Possible Pelham Cell Phone Tower Gets Poor Reception by Community


Lucy Edmunds

(l) A 130-foot tall cell phone tower similar to this one may soon be casting its shadow across PMHS. (r) the plot of land opposite Pelham’s sports field on which the tower may be built.

Ben Glickman, Senior, Editor-in-Chief

The New York State Department of Transportation has proposed a 130-foot cell phone tower to be built on land near Exit 9 of the Hutchinson River Parkway. Multiple Pelham groups have written letters in harsh opposition to the plan, including Mayors Michael Volpe and Jennifer Monachino Lapey of the Village of Pelham and the Village of Pelham Manor, respectively, as well as Superintendent of Schools Cheryl Champ and the Board of Education.

The plan proposes the monopole to be built on land east of Exit 9 on a patch of Department of Transportation (D.O.T.) land currently filled with grass and trees. The area sits directly across from Ingalls Field, a multi-use high school and middle school field, and short up the road from both Pelham Middle School and Pelham Memorial High School.

The proposal would require a fenced in area at the base of the tower, where maintenance materials would be stored. New York State would have antennas located at the top of the tower, with Verizon Wireless establishing antennas at 120 feet.

In a letter to Terrence Donoghue of the New York State Department of Transportation, Champ and the Board of Education expressed their strong opposition to the proposal. Primarily, they cited safety issues for students at the intersection of E. Sanford Blvd. and Colonial Ave.

“The installation of such a large telecommunications facility would be an increased hazard for our students, especially during construction and servicing,” the letter said.

The letter secondarily referred to concerns of the project reducing green space in Pelham and becoming an eye-sore in the community.

“There is a severe lack of green space in our community and construction of the monopole would represent a further reduction,” the letter said.

The land included in the proposal is officially owned by the Department of Transportation. Thus, the Town of Pelham does not hold the final say in the matter.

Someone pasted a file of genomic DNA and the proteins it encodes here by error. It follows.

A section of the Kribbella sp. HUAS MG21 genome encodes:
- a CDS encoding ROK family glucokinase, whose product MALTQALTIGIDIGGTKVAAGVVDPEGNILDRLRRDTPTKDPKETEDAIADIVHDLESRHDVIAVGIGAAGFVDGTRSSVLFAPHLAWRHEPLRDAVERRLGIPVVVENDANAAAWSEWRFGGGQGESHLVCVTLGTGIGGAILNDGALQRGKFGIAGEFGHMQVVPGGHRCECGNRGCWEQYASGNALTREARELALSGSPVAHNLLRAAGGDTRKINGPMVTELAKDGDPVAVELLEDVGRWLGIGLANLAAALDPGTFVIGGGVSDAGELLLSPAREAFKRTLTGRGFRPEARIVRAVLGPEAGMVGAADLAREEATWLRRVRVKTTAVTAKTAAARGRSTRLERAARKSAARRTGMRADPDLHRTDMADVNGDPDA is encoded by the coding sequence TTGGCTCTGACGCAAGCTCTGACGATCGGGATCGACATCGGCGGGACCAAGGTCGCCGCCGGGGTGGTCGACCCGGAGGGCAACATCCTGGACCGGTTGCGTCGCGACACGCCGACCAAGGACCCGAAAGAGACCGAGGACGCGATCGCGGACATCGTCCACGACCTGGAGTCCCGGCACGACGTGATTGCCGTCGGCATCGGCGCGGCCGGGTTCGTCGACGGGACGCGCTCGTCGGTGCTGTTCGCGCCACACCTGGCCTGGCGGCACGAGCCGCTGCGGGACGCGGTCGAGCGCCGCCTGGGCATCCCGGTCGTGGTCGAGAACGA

“I must note that at 130 feet, the monopole would be more than twice the allowable height in any zoning district in the Village of Pelham,” Volpe said in his own letter to Donoghue. “Relocating elsewhere may offer tree cover for at least the lowest ⅓ to ½ of the monopole.” The D.O.T.’s state authority supersedes that of Pelham, so the violation cannot stop the project.

Donoghue has not responded to multiple requests for comment on the subject or the project as a whole.

Assemblymember Amy Paulin from the 88th assembly district cited concerns about the need for increased cell coverage by the state in her own letter.

“We haven’t heard about a need for a cell tower,” Paulin said. “Usually if there’s a problem, I hear about it.”

“I’ve had three follow up calls with the commissioner of D.O.T. [Paul Karas],” Paulin said. “We have discussed our concerns and he is very aware of them. He is working hard to address them.”

The Department of Transportation offered to send officials to attend a Village Board of Trustees meeting to discuss the project. They have since set a date and canceled, according to Champ.

“Mayor Volpe invited them to come; he gave them dates to come to village meetings,” Champ said. “They have declined to actually commit to coming.” Champ noted that she and the Board of Education both aim to attend any such meeting.

“I believe there will be some amendment to the plan,” Paulin said. “Nothing has been completely resolved yet.”

If the proposal is approved, the district anticipates certain actions to guarantee students’ safety during construction. According to Champ, this would likely include a coordination about construction schedule and working with the Pelham Police Department and crossing guards.
…..The district has worked with the Department of Transportation in the past regarding construction projects. During the ongoing construction on the E. 3rd St. Bridge and the Hutchinson River Parkway, the D.O.T. coordinated construction and closures around athletic schedules, most notably during Homecoming weekend.
…..”They have been collaborative in that way,” Champ said. “I would anticipate the same kind of collaboration.”